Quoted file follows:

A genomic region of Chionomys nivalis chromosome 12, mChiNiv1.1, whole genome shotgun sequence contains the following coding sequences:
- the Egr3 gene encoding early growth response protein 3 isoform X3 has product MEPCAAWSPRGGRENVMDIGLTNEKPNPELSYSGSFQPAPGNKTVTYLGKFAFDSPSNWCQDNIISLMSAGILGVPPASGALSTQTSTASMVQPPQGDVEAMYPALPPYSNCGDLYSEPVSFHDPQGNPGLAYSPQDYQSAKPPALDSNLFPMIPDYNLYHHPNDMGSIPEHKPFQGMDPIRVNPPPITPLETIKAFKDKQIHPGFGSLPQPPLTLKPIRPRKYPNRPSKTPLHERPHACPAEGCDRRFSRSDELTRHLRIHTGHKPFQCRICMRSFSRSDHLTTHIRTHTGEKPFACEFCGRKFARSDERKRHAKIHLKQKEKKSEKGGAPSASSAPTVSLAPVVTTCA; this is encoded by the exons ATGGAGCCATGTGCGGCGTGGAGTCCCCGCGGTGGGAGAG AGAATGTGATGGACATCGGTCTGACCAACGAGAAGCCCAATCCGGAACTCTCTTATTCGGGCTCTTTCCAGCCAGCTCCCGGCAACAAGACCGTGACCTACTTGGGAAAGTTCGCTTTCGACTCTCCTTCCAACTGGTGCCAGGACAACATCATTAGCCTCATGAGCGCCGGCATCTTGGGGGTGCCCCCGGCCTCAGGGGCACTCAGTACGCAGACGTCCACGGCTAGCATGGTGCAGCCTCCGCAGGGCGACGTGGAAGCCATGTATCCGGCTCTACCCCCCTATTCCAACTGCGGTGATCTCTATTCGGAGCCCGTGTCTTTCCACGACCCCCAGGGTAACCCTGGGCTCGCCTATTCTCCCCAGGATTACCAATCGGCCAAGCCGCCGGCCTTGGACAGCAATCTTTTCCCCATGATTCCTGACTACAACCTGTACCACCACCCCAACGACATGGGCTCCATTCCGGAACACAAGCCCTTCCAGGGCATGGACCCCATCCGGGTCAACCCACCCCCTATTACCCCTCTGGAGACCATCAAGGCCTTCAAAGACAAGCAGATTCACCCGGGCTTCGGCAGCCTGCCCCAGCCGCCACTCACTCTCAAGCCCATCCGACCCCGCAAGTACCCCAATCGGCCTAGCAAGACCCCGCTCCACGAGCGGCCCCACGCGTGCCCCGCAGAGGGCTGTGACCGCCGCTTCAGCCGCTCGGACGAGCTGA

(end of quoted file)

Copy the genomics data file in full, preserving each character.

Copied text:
A genomic region of Chionomys nivalis chromosome 12, mChiNiv1.1, whole genome shotgun sequence contains the following coding sequences:
- the Egr3 gene encoding early growth response protein 3 isoform X3 has product MEPCAAWSPRGGRENVMDIGLTNEKPNPELSYSGSFQPAPGNKTVTYLGKFAFDSPSNWCQDNIISLMSAGILGVPPASGALSTQTSTASMVQPPQGDVEAMYPALPPYSNCGDLYSEPVSFHDPQGNPGLAYSPQDYQSAKPPALDSNLFPMIPDYNLYHHPNDMGSIPEHKPFQGMDPIRVNPPPITPLETIKAFKDKQIHPGFGSLPQPPLTLKPIRPRKYPNRPSKTPLHERPHACPAEGCDRRFSRSDELTRHLRIHTGHKPFQCRICMRSFSRSDHLTTHIRTHTGEKPFACEFCGRKFARSDERKRHAKIHLKQKEKKSEKGGAPSASSAPTVSLAPVVTTCA; this is encoded by the exons ATGGAGCCATGTGCGGCGTGGAGTCCCCGCGGTGGGAGAG AGAATGTGATGGACATCGGTCTGACCAACGAGAAGCCCAATCCGGAACTCTCTTATTCGGGCTCTTTCCAGCCAGCTCCCGGCAACAAGACCGTGACCTACTTGGGAAAGTTCGCTTTCGACTCTCCTTCCAACTGGTGCCAGGACAACATCATTAGCCTCATGAGCGCCGGCATCTTGGGGGTGCCCCCGGCCTCAGGGGCACTCAGTACGCAGACGTCCACGGCTAGCATGGTGCAGCCTCCGCAGGGCGACGTGGAAGCCATGTATCCGGCTCTACCCCCCTATTCCAACTGCGGTGATCTCTATTCGGAGCCCGTGTCTTTCCACGACCCCCAGGGTAACCCTGGGCTCGCCTATTCTCCCCAGGATTACCAATCGGCCAAGCCGCCGGCCTTGGACAGCAATCTTTTCCCCATGATTCCTGACTACAACCTGTACCACCACCCCAACGACATGGGCTCCATTCCGGAACACAAGCCCTTCCAGGGCATGGACCCCATCCGGGTCAACCCACCCCCTATTACCCCTCTGGAGACCATCAAGGCCTTCAAAGACAAGCAGATTCACCCGGGCTTCGGCAGCCTGCCCCAGCCGCCACTCACTCTCAAGCCCATCCGACCCCGCAAGTACCCCAATCGGCCTAGCAAGACCCCGCTCCACGAGCGGCCCCACGCGTGCCCCGCAGAGGGCTGTGACCGCCGCTTCAGCCGCTCGGACGAGCTGA